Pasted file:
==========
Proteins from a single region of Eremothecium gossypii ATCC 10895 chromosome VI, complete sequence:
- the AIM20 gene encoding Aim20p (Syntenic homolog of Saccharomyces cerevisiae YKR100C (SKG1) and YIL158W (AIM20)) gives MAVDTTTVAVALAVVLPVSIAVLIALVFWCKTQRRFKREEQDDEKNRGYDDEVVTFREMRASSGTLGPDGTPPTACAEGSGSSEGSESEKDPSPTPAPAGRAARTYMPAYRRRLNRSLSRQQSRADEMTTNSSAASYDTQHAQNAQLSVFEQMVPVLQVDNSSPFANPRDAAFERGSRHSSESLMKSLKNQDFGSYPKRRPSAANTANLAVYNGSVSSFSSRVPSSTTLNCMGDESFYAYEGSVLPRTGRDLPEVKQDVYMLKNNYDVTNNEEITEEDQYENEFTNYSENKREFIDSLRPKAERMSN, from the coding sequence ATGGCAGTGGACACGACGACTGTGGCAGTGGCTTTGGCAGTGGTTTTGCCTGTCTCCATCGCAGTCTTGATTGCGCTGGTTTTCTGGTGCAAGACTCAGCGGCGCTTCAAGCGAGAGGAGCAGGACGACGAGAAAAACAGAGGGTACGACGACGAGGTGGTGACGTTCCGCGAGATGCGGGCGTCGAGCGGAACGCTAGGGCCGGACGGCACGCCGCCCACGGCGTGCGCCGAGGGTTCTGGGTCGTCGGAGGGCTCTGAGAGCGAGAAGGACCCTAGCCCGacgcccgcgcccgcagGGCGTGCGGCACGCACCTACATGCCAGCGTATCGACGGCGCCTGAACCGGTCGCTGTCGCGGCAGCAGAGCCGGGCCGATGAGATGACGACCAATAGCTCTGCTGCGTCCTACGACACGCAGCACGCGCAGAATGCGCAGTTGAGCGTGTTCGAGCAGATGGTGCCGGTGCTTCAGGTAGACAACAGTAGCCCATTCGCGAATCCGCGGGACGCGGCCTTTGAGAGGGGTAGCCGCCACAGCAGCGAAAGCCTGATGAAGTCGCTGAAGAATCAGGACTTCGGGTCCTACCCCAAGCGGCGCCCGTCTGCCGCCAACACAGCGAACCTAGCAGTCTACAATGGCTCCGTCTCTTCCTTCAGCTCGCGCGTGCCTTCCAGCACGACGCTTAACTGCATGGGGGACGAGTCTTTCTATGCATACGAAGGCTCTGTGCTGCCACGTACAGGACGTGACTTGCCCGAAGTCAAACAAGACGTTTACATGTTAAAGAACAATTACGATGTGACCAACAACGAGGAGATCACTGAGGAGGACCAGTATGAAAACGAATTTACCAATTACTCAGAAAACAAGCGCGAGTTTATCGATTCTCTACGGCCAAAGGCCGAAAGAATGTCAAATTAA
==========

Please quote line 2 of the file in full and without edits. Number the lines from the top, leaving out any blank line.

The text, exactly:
- the AIM20 gene encoding Aim20p (Syntenic homolog of Saccharomyces cerevisiae YKR100C (SKG1) and YIL158W (AIM20)) gives MAVDTTTVAVALAVVLPVSIAVLIALVFWCKTQRRFKREEQDDEKNRGYDDEVVTFREMRASSGTLGPDGTPPTACAEGSGSSEGSESEKDPSPTPAPAGRAARTYMPAYRRRLNRSLSRQQSRADEMTTNSSAASYDTQHAQNAQLSVFEQMVPVLQVDNSSPFANPRDAAFERGSRHSSESLMKSLKNQDFGSYPKRRPSAANTANLAVYNGSVSSFSSRVPSSTTLNCMGDESFYAYEGSVLPRTGRDLPEVKQDVYMLKNNYDVTNNEEITEEDQYENEFTNYSENKREFIDSLRPKAERMSN, from the coding sequence ATGGCAGTGGACACGACGACTGTGGCAGTGGCTTTGGCAGTGGTTTTGCCTGTCTCCATCGCAGTCTTGATTGCGCTGGTTTTCTGGTGCAAGACTCAGCGGCGCTTCAAGCGAGAGGAGCAGGACGACGAGAAAAACAGAGGGTACGACGACGAGGTGGTGACGTTCCGCGAGATGCGGGCGTCGAGCGGAACGCTAGGGCCGGACGGCACGCCGCCCACGGCGTGCGCCGAGGGTTCTGGGTCGTCGGAGGGCTCTGAGAGCGAGAAGGACCCTAGCCCGacgcccgcgcccgcagGGCGTGCGGCACGCACCTACATGCCAGCGTATCGACGGCGCCTGAACCGGTCGCTGTCGCGGCAGCAGAGCCGGGCCGATGAGATGACGACCAATAGCTCTGCTGCGTCCTACGACACGCAGCACGCGCAGAATGCGCAGTTGAGCGTGTTCGAGCAGATGGTGCCGGTGCTTCAGGTAGACAACAGTAGCCCATTCGCGAATCCGCGGGACGCGGCCTTTGAGAGGGGTAGCCGCCACAGCAGCGAAAGCCTGATGAAGTCGCTGAAGAATCAGGACTTCGGGTCCTACCCCAAGCGGCGCCCGTCTGCCGCCAACACAGCGAACCTAGCAGTCTACAATGGCTCCGTCTCTTCCTTCAGCTCGCGCGTGCCTTCCAGCACGACGCTTAACTGCATGGGGGACGAGTCTTTCTATGCATACGAAGGCTCTGTGCTGCCACGTACAGGACGTGACTTGCCCGAAGTCAAACAAGACGTTTACATGTTAAAGAACAATTACGATGTGACCAACAACGAGGAGATCACTGAGGAGGACCAGTATGAAAACGAATTTACCAATTACTCAGAAAACAAGCGCGAGTTTATCGATTCTCTACGGCCAAAGGCCGAAAGAATGTCAAATTAA